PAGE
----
Friday, April 20, 2012

The politics of the monetary policy debate

The Reserve Bank of India (RBI) has finally succumbed to the increasingly mainstream demand for lowering interest rates. In its mid-quarterly monetary policy review, it has lowered the repo rates by a substantial margin of fifty basis points.

Conventional wisdom would have it that the RBI makes its interest rate decisions on objective considerations based on clearly defined parameters. Even assuming the inevitable discretionary judgement that goes with such decisions, the broadly technocratic nature of such decisions are widely accepted. It is also assumed that these decisions stabilize the economy as a whole. The twin objective is to keep inflation anchored and boost economic growth.

However, a closer analysis of this decision reveals a deeply institutionalized political and social bias. Two observations from the debate that preceded and also followed this decision.

1. In recent months, there has been a growing belief that the RBI holds the key to restoring India's economic growth. In fact, this belief has come to dominate opinion makers across the world. The apparent simplicity of tweaking a single number, the repo rate, to alter the fortunes of the economy has obvious attractions to all parties - academicians, businesses, governments, and media. It provides an easy opportunity for all and sundry to weigh in with their two ounces of wisdom. Unfortunately, it also takes away from focussing on the real issues at hand and holding governments accountable for their role in restoring economic growth. It takes the pressure off from governments in having to deal with more fundamental structural distortions and need for more reforms.

This impression is also reinforced by a cognitive bias, the availability heuristic. The RBI's interest rate decisions are discrete and high-profile events, very frequently deployed (especially in the past few years), and is associated with clear economic growth implications. Rate hikes increase the cost of capital while reductions have the opposite effect. It therefore becomes very easy for everyone to associate a tight monetary policy stance with growth suffocation.

2. The inflation Vs growth trade-off in monetary policy management, in the Indian context, has critical political overtones. Corporate India is directly and immediately hurt by the high interest rates. It therefore becomes natural for them to lobby aggressively to lower interest rates. They argue that the downside risks to economic growth associated with higher rates are much higher than its corresponding inflation risks.

However, monetary loosening, especially when inflationary forces remain unhinged and the economy is running at its potential output frontier, poses significant inflation risks. And inflation, as the episodes of runaway spikes in food prices in recent years indicate, can very adversely affect the poor. They disproportionately bear the costs of inflation compared to the non-poor and corporates.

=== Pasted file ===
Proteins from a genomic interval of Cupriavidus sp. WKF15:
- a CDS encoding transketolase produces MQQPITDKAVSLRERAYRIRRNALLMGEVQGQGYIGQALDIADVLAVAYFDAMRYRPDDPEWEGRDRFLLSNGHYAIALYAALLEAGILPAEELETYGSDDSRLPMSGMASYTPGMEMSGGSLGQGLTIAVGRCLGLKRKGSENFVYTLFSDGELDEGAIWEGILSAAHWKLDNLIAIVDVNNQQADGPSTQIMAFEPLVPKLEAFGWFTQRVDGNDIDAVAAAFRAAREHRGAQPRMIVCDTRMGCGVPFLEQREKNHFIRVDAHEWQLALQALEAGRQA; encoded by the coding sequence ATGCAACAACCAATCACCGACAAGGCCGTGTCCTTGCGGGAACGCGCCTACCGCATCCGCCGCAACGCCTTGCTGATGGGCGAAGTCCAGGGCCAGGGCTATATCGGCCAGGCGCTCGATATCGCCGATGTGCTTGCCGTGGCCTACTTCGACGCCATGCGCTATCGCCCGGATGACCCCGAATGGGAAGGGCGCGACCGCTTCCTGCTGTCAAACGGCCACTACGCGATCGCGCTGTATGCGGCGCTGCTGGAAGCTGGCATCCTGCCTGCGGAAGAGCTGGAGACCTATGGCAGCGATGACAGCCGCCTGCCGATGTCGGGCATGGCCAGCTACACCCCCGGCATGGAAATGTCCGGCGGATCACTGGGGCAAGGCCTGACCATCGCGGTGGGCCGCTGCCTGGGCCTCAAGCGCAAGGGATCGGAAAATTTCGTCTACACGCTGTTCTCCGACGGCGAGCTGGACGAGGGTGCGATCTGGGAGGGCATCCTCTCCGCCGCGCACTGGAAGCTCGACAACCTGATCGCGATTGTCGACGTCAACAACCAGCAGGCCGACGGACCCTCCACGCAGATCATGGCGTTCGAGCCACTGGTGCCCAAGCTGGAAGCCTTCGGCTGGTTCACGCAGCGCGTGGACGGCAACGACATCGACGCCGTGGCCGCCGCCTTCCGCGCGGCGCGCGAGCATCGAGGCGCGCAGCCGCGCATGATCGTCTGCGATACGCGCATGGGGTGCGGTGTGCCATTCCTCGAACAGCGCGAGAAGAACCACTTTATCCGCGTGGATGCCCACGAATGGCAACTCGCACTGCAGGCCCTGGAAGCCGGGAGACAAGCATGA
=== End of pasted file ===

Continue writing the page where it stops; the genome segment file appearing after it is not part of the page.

In simple terms, leave alone its technical merits, a rate cut now reflects a conclusive preference for one political view over another. The balance sheet squares up clearly - high interest rates increases the cost of production for corporate India, while inflation has only marginal immediate impact; inflation hurts the poor directly while the effect of high interest rates is negligible. In terms of the magnitude of short to medium-term effects, lowering of interest rates and a possible rise in inflation will impact the poor more adversely than corporates and non-poor.     

3. Finally, as I have blogged earlier, RBI's recent tight monetary policy stance goes much beyond inflation control. In recent years, the Indian economy has been growing at a rate much higher than its potential GDP growth rate. In the absence of policies and investments that ease supply-side bottlenecks, this potential growth rate has remained stagnant. Therefore, it became necessary for the RBI to cool down the economy, so as to prevent the build up of inflationary pressures. However, popular debates and mainstream discussion on monetary policy have tended to gloss over this and focus on the growth inhibiting role of high interest rates.    

In the final analysis, these prejudices and biases are reflective of the dynamics that skew the priorities in the formulation of public policies and their implementation in India.

Postscript - I missed linking to this post by Daron Acemoglu and Simon Johnson which highlights how monetary policy in the US too appears to have become beholden to the interests of Wall Street. 

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